College Textbook Prices Focus of Congressional
Advisory Committee Hearing
GAO report finds book prices have tripled over past 20 years.
By Charles Dervarics
With many low-income students already struggling to pay for higher education, a federal advisory committee has opened an investigation into the rising costs of college textbooks and its effect on college affordability.
In mid-December, the Advisory Committee on Student Financial Assistance conducted its first regional hearing on the subject, which followed a report showing that book prices have nearly tripled in the past 20 years. That report, from the U.S. Government Accountability Office, also says textbooks are a significant cost for all students, particularly those attending lower-cost institutions. At community colleges, textbook costs represent about 72 percent of overall tuition and fees.
“I have received more communication in my office on this problem than any other education topic,” says U.S. Rep. David Wu, D-Ore., part of a bipartisan group of lawmakers who asked for the investigation. Coupled with stagnant federal financial aid, this trend threatens to deny students access to college, he says.
Overall, textbook prices have increased at twice the rate of general inflation since 1986, according to GAO.
“Every year that the cost of textbooks doubles compared to the overall average of prices is another year students experience an even greater barrier to a college degree,” says Wu.
While price increases affect all students, many acknowledge it is low-income students who face the greatest challenges. “These are the kids hardest hit by high prices,” says Erin Renner, a spokeswoman for the advisory committee.
The committee held a hearing Dec. 18 in Chicago to gather input from publishers, students and other groups. Additional hearings are likely by spring in California and Oregon, says Renner.
The advisory committee is a permanent government agency created by Congress to provide advice on financial aid issues. It frequently focuses on issues affecting lower-income students, including access to traditional financial aid. The panel must provide a report to Congress by May 2007.
In its report, “College Textbooks: Enhanced Offerings Appear to Drive Recent Price Increases,” GAO found textbook prices represented a significant cost compared with other expenses. Textbooks account for nearly three-fourths of community college costs and represent about 26 percent of tuition and fees at public four-year colleges and universities, the agency says.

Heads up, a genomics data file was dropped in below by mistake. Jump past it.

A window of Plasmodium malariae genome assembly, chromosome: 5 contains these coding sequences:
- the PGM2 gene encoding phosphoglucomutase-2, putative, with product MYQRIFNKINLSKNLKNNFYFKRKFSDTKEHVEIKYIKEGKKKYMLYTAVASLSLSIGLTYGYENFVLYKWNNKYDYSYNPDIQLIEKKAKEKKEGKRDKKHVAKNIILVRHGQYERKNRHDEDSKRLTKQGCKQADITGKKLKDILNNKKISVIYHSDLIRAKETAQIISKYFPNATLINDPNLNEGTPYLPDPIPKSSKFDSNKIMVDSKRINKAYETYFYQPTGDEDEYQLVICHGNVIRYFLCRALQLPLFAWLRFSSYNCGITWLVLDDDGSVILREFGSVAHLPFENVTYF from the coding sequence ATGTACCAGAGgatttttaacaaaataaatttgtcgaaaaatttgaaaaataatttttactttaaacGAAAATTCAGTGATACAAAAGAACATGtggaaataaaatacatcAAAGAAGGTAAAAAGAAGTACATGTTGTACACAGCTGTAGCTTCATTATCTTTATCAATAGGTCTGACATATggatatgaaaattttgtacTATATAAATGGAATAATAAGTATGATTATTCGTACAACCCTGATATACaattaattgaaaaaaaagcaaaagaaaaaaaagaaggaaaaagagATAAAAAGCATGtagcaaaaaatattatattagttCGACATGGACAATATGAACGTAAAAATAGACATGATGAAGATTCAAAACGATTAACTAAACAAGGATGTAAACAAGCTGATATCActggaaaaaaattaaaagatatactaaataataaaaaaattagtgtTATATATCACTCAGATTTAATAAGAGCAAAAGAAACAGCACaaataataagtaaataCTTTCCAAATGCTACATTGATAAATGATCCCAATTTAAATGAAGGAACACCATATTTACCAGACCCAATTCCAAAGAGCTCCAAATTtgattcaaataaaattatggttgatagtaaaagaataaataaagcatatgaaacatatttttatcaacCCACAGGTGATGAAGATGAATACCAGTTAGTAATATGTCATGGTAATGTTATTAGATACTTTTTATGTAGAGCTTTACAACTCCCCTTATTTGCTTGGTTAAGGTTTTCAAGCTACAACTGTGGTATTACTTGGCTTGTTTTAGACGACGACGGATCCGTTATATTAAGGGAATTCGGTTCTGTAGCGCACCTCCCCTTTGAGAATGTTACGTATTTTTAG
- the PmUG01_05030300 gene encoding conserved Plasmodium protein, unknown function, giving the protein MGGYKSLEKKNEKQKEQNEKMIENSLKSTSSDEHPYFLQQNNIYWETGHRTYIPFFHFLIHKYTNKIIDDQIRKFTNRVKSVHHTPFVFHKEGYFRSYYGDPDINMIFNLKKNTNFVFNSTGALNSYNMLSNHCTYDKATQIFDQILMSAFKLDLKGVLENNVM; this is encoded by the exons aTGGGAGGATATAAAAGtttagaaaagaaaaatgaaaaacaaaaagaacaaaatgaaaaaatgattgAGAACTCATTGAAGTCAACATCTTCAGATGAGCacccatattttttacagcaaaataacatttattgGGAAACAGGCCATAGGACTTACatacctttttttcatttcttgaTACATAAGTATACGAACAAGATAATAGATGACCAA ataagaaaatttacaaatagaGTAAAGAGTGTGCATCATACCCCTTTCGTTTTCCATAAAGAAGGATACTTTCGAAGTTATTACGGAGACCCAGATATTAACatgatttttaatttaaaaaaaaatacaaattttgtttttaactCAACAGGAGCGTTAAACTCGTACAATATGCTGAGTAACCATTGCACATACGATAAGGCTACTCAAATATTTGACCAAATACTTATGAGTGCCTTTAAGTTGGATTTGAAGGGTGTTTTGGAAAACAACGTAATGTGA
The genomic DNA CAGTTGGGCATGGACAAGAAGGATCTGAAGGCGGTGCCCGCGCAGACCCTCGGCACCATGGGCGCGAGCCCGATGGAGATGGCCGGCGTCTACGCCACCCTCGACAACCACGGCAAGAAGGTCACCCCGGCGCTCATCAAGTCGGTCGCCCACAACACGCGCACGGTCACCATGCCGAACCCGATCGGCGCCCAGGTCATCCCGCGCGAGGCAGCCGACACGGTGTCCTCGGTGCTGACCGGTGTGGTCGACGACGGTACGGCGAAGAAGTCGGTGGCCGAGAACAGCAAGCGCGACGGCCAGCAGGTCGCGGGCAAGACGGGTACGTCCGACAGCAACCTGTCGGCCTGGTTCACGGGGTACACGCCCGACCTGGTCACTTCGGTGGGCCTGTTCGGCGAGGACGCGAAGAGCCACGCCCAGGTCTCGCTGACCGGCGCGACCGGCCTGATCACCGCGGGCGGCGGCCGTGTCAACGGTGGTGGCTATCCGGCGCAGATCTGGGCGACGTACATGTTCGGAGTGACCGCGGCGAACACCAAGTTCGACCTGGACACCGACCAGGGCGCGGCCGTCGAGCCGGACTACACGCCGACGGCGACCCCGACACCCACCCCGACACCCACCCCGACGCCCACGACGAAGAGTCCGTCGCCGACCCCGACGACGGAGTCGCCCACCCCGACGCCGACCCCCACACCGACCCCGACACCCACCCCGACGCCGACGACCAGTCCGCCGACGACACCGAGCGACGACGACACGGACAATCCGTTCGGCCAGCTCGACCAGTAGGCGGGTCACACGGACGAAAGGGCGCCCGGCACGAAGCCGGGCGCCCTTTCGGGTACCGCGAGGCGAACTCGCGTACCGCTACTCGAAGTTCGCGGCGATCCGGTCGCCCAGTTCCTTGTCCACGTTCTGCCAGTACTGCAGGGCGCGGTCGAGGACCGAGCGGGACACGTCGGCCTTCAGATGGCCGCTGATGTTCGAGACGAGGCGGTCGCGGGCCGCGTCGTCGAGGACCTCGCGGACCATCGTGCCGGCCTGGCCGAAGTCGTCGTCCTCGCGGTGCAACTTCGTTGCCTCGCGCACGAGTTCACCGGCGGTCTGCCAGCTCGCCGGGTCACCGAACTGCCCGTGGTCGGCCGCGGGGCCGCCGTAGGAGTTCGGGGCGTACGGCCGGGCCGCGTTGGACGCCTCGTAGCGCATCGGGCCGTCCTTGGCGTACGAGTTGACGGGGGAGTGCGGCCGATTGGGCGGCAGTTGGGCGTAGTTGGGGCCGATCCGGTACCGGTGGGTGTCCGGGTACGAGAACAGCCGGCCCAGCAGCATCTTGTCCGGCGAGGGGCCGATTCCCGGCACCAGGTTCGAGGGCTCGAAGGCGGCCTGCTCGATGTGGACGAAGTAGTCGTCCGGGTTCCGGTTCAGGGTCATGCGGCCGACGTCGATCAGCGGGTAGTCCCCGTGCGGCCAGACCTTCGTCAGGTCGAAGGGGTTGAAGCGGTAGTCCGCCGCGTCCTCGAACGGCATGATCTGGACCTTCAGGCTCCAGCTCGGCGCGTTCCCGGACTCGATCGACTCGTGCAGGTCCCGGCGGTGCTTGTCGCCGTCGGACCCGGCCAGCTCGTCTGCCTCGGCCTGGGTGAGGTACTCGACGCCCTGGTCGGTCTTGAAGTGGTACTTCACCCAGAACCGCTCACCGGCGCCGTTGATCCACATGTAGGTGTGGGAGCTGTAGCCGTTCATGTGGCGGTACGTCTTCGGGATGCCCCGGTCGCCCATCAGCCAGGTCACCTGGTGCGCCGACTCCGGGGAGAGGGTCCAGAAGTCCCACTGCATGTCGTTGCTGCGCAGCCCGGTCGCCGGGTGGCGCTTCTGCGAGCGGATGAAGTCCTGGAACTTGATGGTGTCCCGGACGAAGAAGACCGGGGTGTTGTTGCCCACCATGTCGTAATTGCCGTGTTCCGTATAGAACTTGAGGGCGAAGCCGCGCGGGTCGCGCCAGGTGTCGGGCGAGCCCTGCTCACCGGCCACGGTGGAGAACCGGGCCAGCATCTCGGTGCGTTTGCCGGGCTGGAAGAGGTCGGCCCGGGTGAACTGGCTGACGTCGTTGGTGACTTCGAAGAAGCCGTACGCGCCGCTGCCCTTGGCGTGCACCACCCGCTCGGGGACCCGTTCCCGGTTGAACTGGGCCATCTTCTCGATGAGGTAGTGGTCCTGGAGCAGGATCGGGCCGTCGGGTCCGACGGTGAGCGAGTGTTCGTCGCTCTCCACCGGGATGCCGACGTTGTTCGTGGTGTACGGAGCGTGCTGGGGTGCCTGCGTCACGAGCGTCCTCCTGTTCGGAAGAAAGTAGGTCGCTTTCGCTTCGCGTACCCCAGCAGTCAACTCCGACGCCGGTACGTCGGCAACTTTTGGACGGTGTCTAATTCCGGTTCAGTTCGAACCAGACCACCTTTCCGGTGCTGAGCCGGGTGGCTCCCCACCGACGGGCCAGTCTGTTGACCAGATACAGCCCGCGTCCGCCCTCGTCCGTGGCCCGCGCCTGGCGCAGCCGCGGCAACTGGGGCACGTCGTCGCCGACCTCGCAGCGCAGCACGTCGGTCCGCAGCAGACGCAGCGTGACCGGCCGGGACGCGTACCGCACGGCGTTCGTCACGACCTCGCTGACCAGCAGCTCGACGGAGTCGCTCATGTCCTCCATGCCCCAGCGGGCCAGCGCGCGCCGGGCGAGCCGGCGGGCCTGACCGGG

The GAO report blamed the increases in part on more frequent textbook revisions and increased production costs. Other factors include the growing use of supplemental materials, such as study guides and CD-ROMs, says Richard Hershman, government relations director for the National Association of College Stores.
Most college bookstores offer used book programs or “buy-back” programs, so students can sell their books after they finish their courses. Book rental programs also are an option if professors agree to use the same book for at least three semesters, says Jennifer Libertowski, a spokeswoman for NACS.
GAO has placed the cost of textbooks at about $900 per student, while the publishing industry claims a figure of $650.
The committee’s December hearing included testimony from Tom Doran, a former publishing executive and co-founder of Freeload Press, which provides free electronic textbooks to students. To cover the cost of production, Freeload Press sells display advertisements — called “study break ads” — that appear at regular intervals as students read through their e-books.
So far, participating professors are pleased with the program, he says. After offering free e-books for only four courses in 2006, the company plans to offer 30 course textbooks next year in areas from English composition to accounting and economics. Most are for introductory courses.
“It’s an alternative publishing model,” he says. Students generally may see two to three ads when reading a 30-page chapter.
About 18 states now exempt textbooks from sales taxes as one way to hold down costs, Hershman says, and more states will likely propose such a policy as state Legislatures reconvene. Congress also is looking at other ways to reduce the burden of textbook costs. Several recently introduced bills would make textbooks an allowable expense under the HOPE Scholarship, which provides financial aid to college freshmen and sophomores who maintain a high GPA.
“The inclusion of textbooks as a tax deductible expense will go a long way toward increasing the affordability and accessibility of course materials for all students,” Hershman says.
Textbooks already are an allowable expense under 529 Savings Plans, which many parents use to save for college. Federal Pell Grants also can be used to defer textbook costs but only after deducting for tuition and fees, he says.
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